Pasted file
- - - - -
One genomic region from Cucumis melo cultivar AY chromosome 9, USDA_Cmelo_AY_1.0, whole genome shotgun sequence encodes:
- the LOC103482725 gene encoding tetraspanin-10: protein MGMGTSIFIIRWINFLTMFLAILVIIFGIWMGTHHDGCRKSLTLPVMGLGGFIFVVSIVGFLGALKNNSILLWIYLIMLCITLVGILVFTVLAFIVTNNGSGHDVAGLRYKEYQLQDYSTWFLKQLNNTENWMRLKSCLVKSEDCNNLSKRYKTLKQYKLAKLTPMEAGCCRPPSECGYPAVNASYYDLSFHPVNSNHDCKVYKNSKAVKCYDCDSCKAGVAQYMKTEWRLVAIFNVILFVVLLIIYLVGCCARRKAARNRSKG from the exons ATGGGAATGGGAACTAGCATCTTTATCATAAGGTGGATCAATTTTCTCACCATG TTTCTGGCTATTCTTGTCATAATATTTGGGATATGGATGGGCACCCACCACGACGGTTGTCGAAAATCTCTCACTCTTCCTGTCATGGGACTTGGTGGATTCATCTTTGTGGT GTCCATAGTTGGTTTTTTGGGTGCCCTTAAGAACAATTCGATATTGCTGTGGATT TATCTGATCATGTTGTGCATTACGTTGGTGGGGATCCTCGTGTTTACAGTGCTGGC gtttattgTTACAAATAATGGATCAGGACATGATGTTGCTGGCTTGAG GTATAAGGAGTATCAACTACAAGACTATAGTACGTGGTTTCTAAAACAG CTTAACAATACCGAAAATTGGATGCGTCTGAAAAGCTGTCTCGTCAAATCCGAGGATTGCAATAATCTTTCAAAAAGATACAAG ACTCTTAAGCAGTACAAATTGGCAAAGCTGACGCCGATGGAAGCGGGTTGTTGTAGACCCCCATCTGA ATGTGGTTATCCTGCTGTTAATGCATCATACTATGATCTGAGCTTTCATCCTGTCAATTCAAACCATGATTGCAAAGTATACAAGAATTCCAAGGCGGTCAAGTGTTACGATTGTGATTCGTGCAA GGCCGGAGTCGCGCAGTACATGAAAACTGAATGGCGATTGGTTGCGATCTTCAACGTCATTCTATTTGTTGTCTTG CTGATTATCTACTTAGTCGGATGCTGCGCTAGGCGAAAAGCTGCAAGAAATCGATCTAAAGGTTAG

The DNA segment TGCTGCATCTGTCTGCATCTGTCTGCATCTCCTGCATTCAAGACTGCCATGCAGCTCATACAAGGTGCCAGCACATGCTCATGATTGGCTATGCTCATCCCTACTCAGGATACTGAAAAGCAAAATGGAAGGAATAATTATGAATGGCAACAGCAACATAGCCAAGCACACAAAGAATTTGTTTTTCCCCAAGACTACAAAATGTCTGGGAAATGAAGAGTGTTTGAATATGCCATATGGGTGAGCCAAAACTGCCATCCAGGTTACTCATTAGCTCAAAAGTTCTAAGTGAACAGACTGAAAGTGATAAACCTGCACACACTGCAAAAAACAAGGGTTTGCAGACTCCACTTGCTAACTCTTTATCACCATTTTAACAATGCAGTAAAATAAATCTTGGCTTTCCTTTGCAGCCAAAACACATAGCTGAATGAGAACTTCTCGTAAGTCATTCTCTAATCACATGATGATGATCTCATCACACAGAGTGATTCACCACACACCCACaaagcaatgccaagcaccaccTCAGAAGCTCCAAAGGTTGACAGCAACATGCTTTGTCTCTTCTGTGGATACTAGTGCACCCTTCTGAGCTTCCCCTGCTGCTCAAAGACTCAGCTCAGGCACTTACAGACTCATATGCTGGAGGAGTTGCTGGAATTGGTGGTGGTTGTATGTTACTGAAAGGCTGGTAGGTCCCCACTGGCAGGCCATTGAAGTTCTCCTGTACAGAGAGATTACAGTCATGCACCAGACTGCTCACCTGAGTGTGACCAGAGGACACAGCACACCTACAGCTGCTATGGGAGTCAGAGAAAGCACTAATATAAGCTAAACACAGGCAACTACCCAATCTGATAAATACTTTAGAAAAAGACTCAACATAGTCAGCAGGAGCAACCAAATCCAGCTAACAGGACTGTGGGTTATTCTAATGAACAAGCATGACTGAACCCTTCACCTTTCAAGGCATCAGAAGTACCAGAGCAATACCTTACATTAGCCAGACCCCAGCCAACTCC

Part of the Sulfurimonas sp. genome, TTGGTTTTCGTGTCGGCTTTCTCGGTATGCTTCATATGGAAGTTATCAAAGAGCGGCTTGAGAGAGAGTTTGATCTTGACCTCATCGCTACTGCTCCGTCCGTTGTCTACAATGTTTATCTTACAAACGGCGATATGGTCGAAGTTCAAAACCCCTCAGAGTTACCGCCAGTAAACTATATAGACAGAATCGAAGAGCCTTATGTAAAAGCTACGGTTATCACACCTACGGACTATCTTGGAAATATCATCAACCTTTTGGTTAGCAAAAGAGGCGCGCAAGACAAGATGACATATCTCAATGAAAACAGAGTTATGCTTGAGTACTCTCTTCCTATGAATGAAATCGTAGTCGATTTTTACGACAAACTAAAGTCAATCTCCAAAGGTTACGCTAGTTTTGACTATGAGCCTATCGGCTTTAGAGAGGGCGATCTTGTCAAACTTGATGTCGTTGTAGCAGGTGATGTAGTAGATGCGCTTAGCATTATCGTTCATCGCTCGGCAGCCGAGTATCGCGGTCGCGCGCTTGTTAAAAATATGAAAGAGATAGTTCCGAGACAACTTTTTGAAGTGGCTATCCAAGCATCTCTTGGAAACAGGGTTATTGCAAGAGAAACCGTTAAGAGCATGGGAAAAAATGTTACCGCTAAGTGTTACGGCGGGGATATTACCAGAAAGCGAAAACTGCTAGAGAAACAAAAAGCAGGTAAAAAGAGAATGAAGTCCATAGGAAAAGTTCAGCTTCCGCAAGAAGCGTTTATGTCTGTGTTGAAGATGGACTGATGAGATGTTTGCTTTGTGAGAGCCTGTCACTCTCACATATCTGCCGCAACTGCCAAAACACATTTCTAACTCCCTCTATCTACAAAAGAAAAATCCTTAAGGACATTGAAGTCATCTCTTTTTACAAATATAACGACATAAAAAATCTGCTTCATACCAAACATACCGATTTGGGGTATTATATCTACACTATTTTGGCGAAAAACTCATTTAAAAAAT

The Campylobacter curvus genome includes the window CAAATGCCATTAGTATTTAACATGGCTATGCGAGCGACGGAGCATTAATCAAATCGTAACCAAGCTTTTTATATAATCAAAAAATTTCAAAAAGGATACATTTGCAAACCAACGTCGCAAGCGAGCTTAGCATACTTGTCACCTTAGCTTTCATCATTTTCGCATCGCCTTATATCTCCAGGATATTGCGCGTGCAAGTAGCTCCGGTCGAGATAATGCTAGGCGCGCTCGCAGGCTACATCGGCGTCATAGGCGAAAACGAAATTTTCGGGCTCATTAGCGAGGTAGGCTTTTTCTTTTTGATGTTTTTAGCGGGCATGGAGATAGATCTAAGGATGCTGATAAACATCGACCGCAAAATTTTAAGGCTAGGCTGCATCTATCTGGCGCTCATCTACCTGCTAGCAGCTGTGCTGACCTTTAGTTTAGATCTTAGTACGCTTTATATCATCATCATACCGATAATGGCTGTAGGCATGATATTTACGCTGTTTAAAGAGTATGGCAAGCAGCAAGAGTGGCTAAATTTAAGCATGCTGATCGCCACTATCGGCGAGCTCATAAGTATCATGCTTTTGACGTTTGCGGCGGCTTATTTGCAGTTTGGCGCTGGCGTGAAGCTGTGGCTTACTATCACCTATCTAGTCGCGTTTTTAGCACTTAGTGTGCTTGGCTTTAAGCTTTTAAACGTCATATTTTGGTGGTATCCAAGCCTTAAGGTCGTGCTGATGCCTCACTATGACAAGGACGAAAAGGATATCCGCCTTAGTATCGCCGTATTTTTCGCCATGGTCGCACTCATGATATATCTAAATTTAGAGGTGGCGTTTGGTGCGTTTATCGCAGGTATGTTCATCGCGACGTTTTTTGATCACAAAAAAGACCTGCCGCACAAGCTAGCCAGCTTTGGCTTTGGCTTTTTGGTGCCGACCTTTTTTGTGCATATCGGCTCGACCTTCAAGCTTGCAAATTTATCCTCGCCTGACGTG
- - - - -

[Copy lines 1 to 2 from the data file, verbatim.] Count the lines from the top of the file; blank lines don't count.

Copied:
One genomic region from Cucumis melo cultivar AY chromosome 9, USDA_Cmelo_AY_1.0, whole genome shotgun sequence encodes:
- the LOC103482725 gene encoding tetraspanin-10: protein MGMGTSIFIIRWINFLTMFLAILVIIFGIWMGTHHDGCRKSLTLPVMGLGGFIFVVSIVGFLGALKNNSILLWIYLIMLCITLVGILVFTVLAFIVTNNGSGHDVAGLRYKEYQLQDYSTWFLKQLNNTENWMRLKSCLVKSEDCNNLSKRYKTLKQYKLAKLTPMEAGCCRPPSECGYPAVNASYYDLSFHPVNSNHDCKVYKNSKAVKCYDCDSCKAGVAQYMKTEWRLVAIFNVILFVVLLIIYLVGCCARRKAARNRSKG from the exons ATGGGAATGGGAACTAGCATCTTTATCATAAGGTGGATCAATTTTCTCACCATG TTTCTGGCTATTCTTGTCATAATATTTGGGATATGGATGGGCACCCACCACGACGGTTGTCGAAAATCTCTCACTCTTCCTGTCATGGGACTTGGTGGATTCATCTTTGTGGT GTCCATAGTTGGTTTTTTGGGTGCCCTTAAGAACAATTCGATATTGCTGTGGATT TATCTGATCATGTTGTGCATTACGTTGGTGGGGATCCTCGTGTTTACAGTGCTGGC gtttattgTTACAAATAATGGATCAGGACATGATGTTGCTGGCTTGAG GTATAAGGAGTATCAACTACAAGACTATAGTACGTGGTTTCTAAAACAG CTTAACAATACCGAAAATTGGATGCGTCTGAAAAGCTGTCTCGTCAAATCCGAGGATTGCAATAATCTTTCAAAAAGATACAAG ACTCTTAAGCAGTACAAATTGGCAAAGCTGACGCCGATGGAAGCGGGTTGTTGTAGACCCCCATCTGA ATGTGGTTATCCTGCTGTTAATGCATCATACTATGATCTGAGCTTTCATCCTGTCAATTCAAACCATGATTGCAAAGTATACAAGAATTCCAAGGCGGTCAAGTGTTACGATTGTGATTCGTGCAA GGCCGGAGTCGCGCAGTACATGAAAACTGAATGGCGATTGGTTGCGATCTTCAACGTCATTCTATTTGTTGTCTTG CTGATTATCTACTTAGTCGGATGCTGCGCTAGGCGAAAAGCTGCAAGAAATCGATCTAAAGGTTAG